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Alister McGrath on Orpheus’ Approach

Intellectuals Don't Need God and Other Modern Myths (Zondervan: 1993), pp. 178-9.

If the world seems attractive, the Christian must ensure that God, as its creator, is seen to be even more attractive. The world reflects the attractiveness of its creator, as the moon reflects the light of the sun. ¶ Two incidents from classical Greek mythology suggest themselves here. Homer introduces us to the Sirens, a group of women whose singing was so seductive that they caused sailors to crash their vessels through inattention to their duties. When Ulysses was attempting to sail his ship past the Sirens, he prevented the Sirens from causing any difficulties by the simple expedient of blocking his sailors’ ears so that they could not hear the captivating Siren song. Orpheus, on the other hand, was a skilled lyre player. His method of dealing with this kind of threat was rather indifferent. He played his lyre, the music of which proved so enchanting and fascinating that its beauty totally outweighed anything else.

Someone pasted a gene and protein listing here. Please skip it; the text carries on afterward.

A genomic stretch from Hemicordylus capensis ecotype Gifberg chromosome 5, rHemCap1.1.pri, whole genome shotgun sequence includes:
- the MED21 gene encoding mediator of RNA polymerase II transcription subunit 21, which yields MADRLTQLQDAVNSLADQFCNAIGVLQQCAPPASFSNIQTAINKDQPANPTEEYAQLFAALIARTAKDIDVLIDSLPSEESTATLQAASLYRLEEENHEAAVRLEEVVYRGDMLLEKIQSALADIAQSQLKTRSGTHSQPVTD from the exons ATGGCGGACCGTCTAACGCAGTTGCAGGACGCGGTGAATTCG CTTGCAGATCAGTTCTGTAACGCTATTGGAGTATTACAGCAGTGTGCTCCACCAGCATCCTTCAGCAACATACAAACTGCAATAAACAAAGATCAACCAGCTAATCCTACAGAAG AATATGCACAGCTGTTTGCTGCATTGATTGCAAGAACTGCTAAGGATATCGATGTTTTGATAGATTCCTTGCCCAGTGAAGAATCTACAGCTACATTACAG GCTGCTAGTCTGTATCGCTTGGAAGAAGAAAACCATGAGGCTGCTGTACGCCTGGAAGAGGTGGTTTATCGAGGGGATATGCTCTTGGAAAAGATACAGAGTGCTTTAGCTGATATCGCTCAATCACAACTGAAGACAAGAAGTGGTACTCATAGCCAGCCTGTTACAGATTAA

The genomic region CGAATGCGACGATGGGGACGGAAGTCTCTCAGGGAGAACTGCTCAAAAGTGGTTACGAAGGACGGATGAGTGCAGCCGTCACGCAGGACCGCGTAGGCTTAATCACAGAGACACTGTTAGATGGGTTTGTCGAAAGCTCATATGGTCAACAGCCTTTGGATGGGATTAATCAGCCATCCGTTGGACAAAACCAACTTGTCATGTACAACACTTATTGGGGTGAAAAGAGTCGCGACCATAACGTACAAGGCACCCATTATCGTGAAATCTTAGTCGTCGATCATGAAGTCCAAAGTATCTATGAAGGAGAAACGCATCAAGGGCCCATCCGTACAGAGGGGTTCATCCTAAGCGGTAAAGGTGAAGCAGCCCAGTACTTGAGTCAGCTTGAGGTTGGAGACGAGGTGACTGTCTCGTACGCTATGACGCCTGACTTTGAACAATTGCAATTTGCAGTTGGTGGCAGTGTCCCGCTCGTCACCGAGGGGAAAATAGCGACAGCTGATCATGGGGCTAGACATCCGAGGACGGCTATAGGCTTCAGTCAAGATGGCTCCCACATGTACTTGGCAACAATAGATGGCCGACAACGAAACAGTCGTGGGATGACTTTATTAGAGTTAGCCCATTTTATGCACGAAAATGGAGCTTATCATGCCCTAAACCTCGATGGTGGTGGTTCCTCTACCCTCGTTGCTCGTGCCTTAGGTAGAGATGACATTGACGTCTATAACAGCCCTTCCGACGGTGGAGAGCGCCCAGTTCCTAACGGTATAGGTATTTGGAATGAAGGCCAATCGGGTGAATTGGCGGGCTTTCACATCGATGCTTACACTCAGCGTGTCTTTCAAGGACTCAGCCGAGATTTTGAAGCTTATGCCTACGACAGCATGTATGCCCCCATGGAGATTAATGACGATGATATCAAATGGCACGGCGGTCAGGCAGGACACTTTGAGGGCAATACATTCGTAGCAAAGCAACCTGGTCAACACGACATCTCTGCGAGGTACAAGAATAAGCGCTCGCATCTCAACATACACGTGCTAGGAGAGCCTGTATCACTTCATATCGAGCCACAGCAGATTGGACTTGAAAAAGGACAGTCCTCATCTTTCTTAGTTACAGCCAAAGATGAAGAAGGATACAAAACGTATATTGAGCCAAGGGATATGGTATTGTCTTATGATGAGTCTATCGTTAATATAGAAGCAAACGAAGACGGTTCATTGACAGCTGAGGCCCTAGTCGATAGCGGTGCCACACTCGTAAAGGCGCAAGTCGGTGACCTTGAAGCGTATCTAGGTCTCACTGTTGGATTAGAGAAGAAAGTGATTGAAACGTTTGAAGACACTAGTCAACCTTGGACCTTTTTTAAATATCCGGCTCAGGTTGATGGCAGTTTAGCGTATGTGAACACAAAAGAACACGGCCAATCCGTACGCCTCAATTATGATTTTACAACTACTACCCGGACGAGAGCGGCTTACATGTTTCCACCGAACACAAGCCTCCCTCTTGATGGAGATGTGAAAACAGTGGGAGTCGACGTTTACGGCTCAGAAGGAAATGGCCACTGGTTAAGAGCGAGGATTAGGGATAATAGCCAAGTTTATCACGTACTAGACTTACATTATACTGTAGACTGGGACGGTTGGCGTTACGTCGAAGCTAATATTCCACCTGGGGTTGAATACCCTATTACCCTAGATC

The Christian apologist should be able to present God in his full attractiveness so that his rivals in the world are eclipsed. What are the attractions of God? The following would be important elements of this presentation, which the apologist could modify or supplement as seems appropriate.

a. The ability of God to satisfy the deepest human longings.
b. The overwhelming love of God, as seen in the death of Christ.
c. Relativism settles nowhwere and nothing; faith in God anchors people, giving them stability and purpose.

To this should be added our analysis of the relevance of Christianity to life, including the arguments that Christianity meets three central needs.

a. The need to have a basis for morality. Christianity offers a worldview that leads to the generation of moral values and ideals that are able to give moral meaning and dignity to our existence.
b. The need to have a framework for making sense of experience, which correlates with the inbuilt human need to make sense of things.
c. The need for a vision to guide and inspire people. Life without a vision, or a reason for keeping going, is dreary, dull, and pointless.

Having thus established the attractiveness and relevance of God, the question of truth may be addressed. Once an attractive belief has been presented and its attractiveness is conceded, the key question becomes: Is it right?